Aurora: Don’t be a sword, cancel Tel Aviv

Aurora says she is a lily, not a sword. As Palestinian and Israeli musicians, we urge her to be true to her word, by refusing to let her music and image be exploited as a weapon of propaganda by the far-right Israeli apartheid regime. Israel explicitly uses all international artists to cover up oppression, particularly those who consciously dismiss moral appeals for them to refuse shows at complicit Israeli cultural institutions.

Barby Club in Tel Aviv, where Aurora is booked to perform two shows in November, is one such cultural institution. Barby brazenly wears its complicity like a badge of honour, most clearly when it handed out free t-shirts to Israeli occupation  forces engaged in the 2014 massacres in Gaza that left more than 2,200 Palestinians, including 500 children, dead.

These t-shirts were emblazoned with the phrase “fuck you, we’re from Israel” alongside the club’s own logo, who proudly posted images online. This incident alone should be enough to stir the conscience of any progressive artist, especially Aurora’s, whose own sense of morality is surely troubled by such a glaring example of a hyper-militarised society meshing seamlessly with culture, as it does in apartheid Tel Aviv today.

We are among the Palestinian and Israeli artists who wrote open letters to Aurora, calling on her to cancel her shows in apartheid Tel Aviv. Palestinian artists wrote that “when more than 150 Norwegian artists endorsed the Palestinian, Israeli and international calls to boycott Eurovision in apartheid Tel Aviv in May this year, they demonstrated their moral commitment to do no harm to our struggle for freedom, justice and equality.” Meanwhile, Israelis wrote that, as artists, they “can’t sit silent” as long as their “Palestinian counterparts suffer silencing, dehumanisation and violence”.

Another letter to Aurora was sent from Boycott from Within, whose public support for the Palestinian-led Boycott, Divestment and Sanctions (BDS) movement is now endorsed by a thousand Israeli citizens, mostly Jewish. They drew Aurora’s attention to the fact that last year’s so-called Jewish Nation-State Law “enshrines apartheid into Israel’s equivalent of a constitution”. This entrechment of apartheid was only the latest: Palestinian citizens of Israel were already subject to 65 racist laws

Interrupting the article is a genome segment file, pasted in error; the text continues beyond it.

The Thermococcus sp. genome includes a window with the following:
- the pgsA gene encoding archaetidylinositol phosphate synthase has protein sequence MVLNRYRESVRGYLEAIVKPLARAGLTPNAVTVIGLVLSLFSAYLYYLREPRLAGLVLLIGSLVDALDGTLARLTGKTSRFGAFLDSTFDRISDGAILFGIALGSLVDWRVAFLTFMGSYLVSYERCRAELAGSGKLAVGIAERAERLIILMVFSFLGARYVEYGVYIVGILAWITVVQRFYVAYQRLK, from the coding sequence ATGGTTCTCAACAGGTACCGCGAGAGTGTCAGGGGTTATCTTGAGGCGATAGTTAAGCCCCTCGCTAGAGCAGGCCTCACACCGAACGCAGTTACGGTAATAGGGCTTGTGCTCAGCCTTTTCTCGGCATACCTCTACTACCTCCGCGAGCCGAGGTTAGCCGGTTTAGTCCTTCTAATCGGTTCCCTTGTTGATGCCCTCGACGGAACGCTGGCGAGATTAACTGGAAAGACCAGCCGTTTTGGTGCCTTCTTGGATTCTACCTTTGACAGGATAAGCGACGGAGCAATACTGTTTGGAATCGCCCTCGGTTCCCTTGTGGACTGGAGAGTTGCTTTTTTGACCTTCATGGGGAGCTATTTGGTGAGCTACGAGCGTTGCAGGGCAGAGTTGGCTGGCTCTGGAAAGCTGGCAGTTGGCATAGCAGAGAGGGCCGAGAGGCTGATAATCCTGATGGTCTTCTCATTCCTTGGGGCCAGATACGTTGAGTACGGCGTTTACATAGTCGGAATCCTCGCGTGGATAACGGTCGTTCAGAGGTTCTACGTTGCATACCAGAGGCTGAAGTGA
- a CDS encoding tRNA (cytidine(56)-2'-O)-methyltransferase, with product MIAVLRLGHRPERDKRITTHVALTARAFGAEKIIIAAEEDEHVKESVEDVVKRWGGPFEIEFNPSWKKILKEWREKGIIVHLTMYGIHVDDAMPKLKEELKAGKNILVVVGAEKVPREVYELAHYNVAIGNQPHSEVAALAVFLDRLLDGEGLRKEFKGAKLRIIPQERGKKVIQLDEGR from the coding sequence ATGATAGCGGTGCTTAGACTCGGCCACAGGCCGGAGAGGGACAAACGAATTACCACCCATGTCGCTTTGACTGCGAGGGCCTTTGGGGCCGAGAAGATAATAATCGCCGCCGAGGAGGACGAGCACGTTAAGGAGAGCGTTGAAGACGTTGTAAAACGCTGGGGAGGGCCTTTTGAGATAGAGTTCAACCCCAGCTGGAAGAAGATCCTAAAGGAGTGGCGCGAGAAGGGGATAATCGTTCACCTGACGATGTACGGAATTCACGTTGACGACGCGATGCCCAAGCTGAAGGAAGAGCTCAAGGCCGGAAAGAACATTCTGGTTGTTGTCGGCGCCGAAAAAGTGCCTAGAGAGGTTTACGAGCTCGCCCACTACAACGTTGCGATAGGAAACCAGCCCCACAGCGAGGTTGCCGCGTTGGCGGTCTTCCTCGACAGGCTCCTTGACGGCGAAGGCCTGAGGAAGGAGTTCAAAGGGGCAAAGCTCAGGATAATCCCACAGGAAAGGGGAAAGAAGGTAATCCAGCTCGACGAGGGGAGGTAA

As in the struggle against apartheid in South Africa and the refusal of progressive artists to play Sun City, artists today are asked to do no harm to the nonviolent struggle of Palestinians, by refusing to perform in apartheid Tel Aviv. The growing solidarity between global grassroots movements and Palestinians, including LGBTQ+ organisations, feminist movements, Black liberation, and climate justice struggles, is best encapsulated by Angela Davis’s immortal statement that justice is indivisible.

We do not doubt that Aurora has good intentions. That much is clear from her various statements. The world we live in is often brutally indifferent to suffering, but people are calling on Aurora to cancel her shows at Barby because she can make a difference, because she has the power right now to take a stand and, crucially, not undermine a movement for freedom, justice and equality. Aurora says she sings for her Israeli fans, who are the future, but what future is there if one of the harshest occupations in history is art-washed by international performances?

When one sings on stage at the Barby club, one is 45 minutes away from the apartheid wall built by Israel to keep millions of Palestinians oppressed under martial law. Any statement an artist might make on stage in apartheid Tel Aviv would be overshadowed by the fact that they are crossing an international picket line established by the absolute majority of Palestinian civil society, including women’s organizations. As with apartheid in South Africa, only pressure from the outside on Israel’s far-right apartheid regime can compel it to end the denial of Palestinians’ fundamental human rights. 

We hope that Aurora continues to engage with those of us calling on her to reconsider her scheduled performances. She says that she stands “on people’s side, in the fight against injustice and violence”. We believe her. But we disagree that heeding the call of the oppressed Palestinians is “like looking the other way”. It is the opposite. Before her is the chance to look straight into the eyes of the oppressed, and to tell them she will hear them and heed their moral appeals. So far, despite many agreeable words, she has refused to do so.

The Palestinian Campaign for the Academic and Cultural Boycott of Israel (PACBI), a founding member of the largest coalition in Palestinian society that leads the global BDS movement for Palestinian rights, said that Aurora’s dismissal of Palestinian voices means she only “plays into the hands of the oppressor”. We hope that she will instead play a different tune: one of meaningful solidarity.

~ Samir Eskanda is a Palestinian musician
~ Ohal Grietzer is an Israeli composer and mixed-media performer 

* This article was originally published in Norwegian in Dagsavisen

* Photo credit: Mode Steinkjer

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